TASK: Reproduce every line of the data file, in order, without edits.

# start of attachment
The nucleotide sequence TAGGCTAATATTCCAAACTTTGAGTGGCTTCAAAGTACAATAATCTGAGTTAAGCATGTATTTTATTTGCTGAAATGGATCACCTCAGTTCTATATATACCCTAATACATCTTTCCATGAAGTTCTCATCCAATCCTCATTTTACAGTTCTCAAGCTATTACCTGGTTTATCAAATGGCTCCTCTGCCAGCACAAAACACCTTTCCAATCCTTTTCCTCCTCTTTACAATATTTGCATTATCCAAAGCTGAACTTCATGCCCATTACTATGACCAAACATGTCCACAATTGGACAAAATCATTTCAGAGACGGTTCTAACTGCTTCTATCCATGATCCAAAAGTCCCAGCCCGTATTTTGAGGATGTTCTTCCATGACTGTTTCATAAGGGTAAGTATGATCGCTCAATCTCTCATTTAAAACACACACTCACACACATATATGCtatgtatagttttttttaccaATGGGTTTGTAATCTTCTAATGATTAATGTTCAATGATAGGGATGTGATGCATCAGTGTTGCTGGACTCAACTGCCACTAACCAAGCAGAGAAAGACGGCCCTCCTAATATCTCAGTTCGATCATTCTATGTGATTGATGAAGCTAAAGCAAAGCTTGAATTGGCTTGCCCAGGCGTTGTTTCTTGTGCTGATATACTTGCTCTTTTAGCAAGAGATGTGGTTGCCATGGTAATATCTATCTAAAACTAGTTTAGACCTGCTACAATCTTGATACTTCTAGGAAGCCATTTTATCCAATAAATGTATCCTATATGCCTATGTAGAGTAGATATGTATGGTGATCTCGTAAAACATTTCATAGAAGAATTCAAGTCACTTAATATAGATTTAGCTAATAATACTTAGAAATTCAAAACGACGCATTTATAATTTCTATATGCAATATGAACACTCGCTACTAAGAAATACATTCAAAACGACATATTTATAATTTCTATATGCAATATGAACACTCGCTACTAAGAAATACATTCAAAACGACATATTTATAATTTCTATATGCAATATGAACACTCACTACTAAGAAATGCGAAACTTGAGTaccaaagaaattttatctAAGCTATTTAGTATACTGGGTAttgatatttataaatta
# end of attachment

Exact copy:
The nucleotide sequence TAGGCTAATATTCCAAACTTTGAGTGGCTTCAAAGTACAATAATCTGAGTTAAGCATGTATTTTATTTGCTGAAATGGATCACCTCAGTTCTATATATACCCTAATACATCTTTCCATGAAGTTCTCATCCAATCCTCATTTTACAGTTCTCAAGCTATTACCTGGTTTATCAAATGGCTCCTCTGCCAGCACAAAACACCTTTCCAATCCTTTTCCTCCTCTTTACAATATTTGCATTATCCAAAGCTGAACTTCATGCCCATTACTATGACCAAACATGTCCACAATTGGACAAAATCATTTCAGAGACGGTTCTAACTGCTTCTATCCATGATCCAAAAGTCCCAGCCCGTATTTTGAGGATGTTCTTCCATGACTGTTTCATAAGGGTAAGTATGATCGCTCAATCTCTCATTTAAAACACACACTCACACACATATATGCtatgtatagttttttttaccaATGGGTTTGTAATCTTCTAATGATTAATGTTCAATGATAGGGATGTGATGCATCAGTGTTGCTGGACTCAACTGCCACTAACCAAGCAGAGAAAGACGGCCCTCCTAATATCTCAGTTCGATCATTCTATGTGATTGATGAAGCTAAAGCAAAGCTTGAATTGGCTTGCCCAGGCGTTGTTTCTTGTGCTGATATACTTGCTCTTTTAGCAAGAGATGTGGTTGCCATGGTAATATCTATCTAAAACTAGTTTAGACCTGCTACAATCTTGATACTTCTAGGAAGCCATTTTATCCAATAAATGTATCCTATATGCCTATGTAGAGTAGATATGTATGGTGATCTCGTAAAACATTTCATAGAAGAATTCAAGTCACTTAATATAGATTTAGCTAATAATACTTAGAAATTCAAAACGACGCATTTATAATTTCTATATGCAATATGAACACTCGCTACTAAGAAATACATTCAAAACGACATATTTATAATTTCTATATGCAATATGAACACTCGCTACTAAGAAATACATTCAAAACGACATATTTATAATTTCTATATGCAATATGAACACTCACTACTAAGAAATGCGAAACTTGAGTaccaaagaaattttatctAAGCTATTTAGTATACTGGGTAttgatatttataaatta